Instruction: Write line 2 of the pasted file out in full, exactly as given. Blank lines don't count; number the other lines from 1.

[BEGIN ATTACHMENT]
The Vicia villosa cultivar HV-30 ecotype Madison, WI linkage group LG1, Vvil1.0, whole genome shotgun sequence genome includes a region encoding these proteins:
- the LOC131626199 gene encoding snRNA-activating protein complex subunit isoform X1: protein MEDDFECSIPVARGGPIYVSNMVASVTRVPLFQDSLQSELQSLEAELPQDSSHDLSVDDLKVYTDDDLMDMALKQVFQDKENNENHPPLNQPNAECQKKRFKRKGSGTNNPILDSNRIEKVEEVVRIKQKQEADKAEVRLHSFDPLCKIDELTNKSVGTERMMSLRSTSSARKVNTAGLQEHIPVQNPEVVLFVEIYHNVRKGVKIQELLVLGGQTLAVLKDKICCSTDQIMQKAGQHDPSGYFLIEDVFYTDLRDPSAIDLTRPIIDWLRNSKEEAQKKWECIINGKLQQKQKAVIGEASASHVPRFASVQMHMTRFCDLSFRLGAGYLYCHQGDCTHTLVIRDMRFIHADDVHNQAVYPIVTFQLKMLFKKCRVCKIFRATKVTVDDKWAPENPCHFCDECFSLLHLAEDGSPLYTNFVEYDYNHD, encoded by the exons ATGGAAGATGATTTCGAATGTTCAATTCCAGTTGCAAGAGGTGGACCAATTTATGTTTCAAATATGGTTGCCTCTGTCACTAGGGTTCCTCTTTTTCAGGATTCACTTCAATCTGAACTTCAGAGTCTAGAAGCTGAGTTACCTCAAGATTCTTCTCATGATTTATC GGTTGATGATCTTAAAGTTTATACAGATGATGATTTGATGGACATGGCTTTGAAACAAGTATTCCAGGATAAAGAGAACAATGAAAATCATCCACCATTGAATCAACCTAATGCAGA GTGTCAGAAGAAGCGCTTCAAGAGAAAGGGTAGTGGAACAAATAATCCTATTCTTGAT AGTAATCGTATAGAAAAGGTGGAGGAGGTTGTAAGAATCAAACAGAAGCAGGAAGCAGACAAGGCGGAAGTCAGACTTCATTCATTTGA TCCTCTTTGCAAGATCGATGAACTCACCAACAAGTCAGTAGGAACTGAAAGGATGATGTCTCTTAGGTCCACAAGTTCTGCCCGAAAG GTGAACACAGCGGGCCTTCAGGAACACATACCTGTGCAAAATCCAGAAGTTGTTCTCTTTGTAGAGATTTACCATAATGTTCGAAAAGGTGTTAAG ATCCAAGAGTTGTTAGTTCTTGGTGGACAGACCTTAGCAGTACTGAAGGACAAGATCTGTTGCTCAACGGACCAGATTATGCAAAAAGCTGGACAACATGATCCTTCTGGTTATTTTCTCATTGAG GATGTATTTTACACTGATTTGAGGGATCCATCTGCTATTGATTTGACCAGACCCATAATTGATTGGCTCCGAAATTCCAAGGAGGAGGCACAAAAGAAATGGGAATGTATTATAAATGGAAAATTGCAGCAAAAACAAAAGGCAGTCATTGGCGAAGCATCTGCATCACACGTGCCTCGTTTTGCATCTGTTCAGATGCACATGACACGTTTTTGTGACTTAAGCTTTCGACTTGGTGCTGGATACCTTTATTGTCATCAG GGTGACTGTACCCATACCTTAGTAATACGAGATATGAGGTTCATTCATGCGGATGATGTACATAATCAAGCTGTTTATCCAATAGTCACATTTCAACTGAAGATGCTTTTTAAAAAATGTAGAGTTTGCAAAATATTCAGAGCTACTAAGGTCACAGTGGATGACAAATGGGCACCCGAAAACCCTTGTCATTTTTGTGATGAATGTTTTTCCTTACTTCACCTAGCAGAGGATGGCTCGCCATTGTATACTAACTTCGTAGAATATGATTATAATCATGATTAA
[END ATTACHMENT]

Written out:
- the LOC131626199 gene encoding snRNA-activating protein complex subunit isoform X1: protein MEDDFECSIPVARGGPIYVSNMVASVTRVPLFQDSLQSELQSLEAELPQDSSHDLSVDDLKVYTDDDLMDMALKQVFQDKENNENHPPLNQPNAECQKKRFKRKGSGTNNPILDSNRIEKVEEVVRIKQKQEADKAEVRLHSFDPLCKIDELTNKSVGTERMMSLRSTSSARKVNTAGLQEHIPVQNPEVVLFVEIYHNVRKGVKIQELLVLGGQTLAVLKDKICCSTDQIMQKAGQHDPSGYFLIEDVFYTDLRDPSAIDLTRPIIDWLRNSKEEAQKKWECIINGKLQQKQKAVIGEASASHVPRFASVQMHMTRFCDLSFRLGAGYLYCHQGDCTHTLVIRDMRFIHADDVHNQAVYPIVTFQLKMLFKKCRVCKIFRATKVTVDDKWAPENPCHFCDECFSLLHLAEDGSPLYTNFVEYDYNHD, encoded by the exons ATGGAAGATGATTTCGAATGTTCAATTCCAGTTGCAAGAGGTGGACCAATTTATGTTTCAAATATGGTTGCCTCTGTCACTAGGGTTCCTCTTTTTCAGGATTCACTTCAATCTGAACTTCAGAGTCTAGAAGCTGAGTTACCTCAAGATTCTTCTCATGATTTATC GGTTGATGATCTTAAAGTTTATACAGATGATGATTTGATGGACATGGCTTTGAAACAAGTATTCCAGGATAAAGAGAACAATGAAAATCATCCACCATTGAATCAACCTAATGCAGA GTGTCAGAAGAAGCGCTTCAAGAGAAAGGGTAGTGGAACAAATAATCCTATTCTTGAT AGTAATCGTATAGAAAAGGTGGAGGAGGTTGTAAGAATCAAACAGAAGCAGGAAGCAGACAAGGCGGAAGTCAGACTTCATTCATTTGA TCCTCTTTGCAAGATCGATGAACTCACCAACAAGTCAGTAGGAACTGAAAGGATGATGTCTCTTAGGTCCACAAGTTCTGCCCGAAAG GTGAACACAGCGGGCCTTCAGGAACACATACCTGTGCAAAATCCAGAAGTTGTTCTCTTTGTAGAGATTTACCATAATGTTCGAAAAGGTGTTAAG ATCCAAGAGTTGTTAGTTCTTGGTGGACAGACCTTAGCAGTACTGAAGGACAAGATCTGTTGCTCAACGGACCAGATTATGCAAAAAGCTGGACAACATGATCCTTCTGGTTATTTTCTCATTGAG GATGTATTTTACACTGATTTGAGGGATCCATCTGCTATTGATTTGACCAGACCCATAATTGATTGGCTCCGAAATTCCAAGGAGGAGGCACAAAAGAAATGGGAATGTATTATAAATGGAAAATTGCAGCAAAAACAAAAGGCAGTCATTGGCGAAGCATCTGCATCACACGTGCCTCGTTTTGCATCTGTTCAGATGCACATGACACGTTTTTGTGACTTAAGCTTTCGACTTGGTGCTGGATACCTTTATTGTCATCAG GGTGACTGTACCCATACCTTAGTAATACGAGATATGAGGTTCATTCATGCGGATGATGTACATAATCAAGCTGTTTATCCAATAGTCACATTTCAACTGAAGATGCTTTTTAAAAAATGTAGAGTTTGCAAAATATTCAGAGCTACTAAGGTCACAGTGGATGACAAATGGGCACCCGAAAACCCTTGTCATTTTTGTGATGAATGTTTTTCCTTACTTCACCTAGCAGAGGATGGCTCGCCATTGTATACTAACTTCGTAGAATATGATTATAATCATGATTAA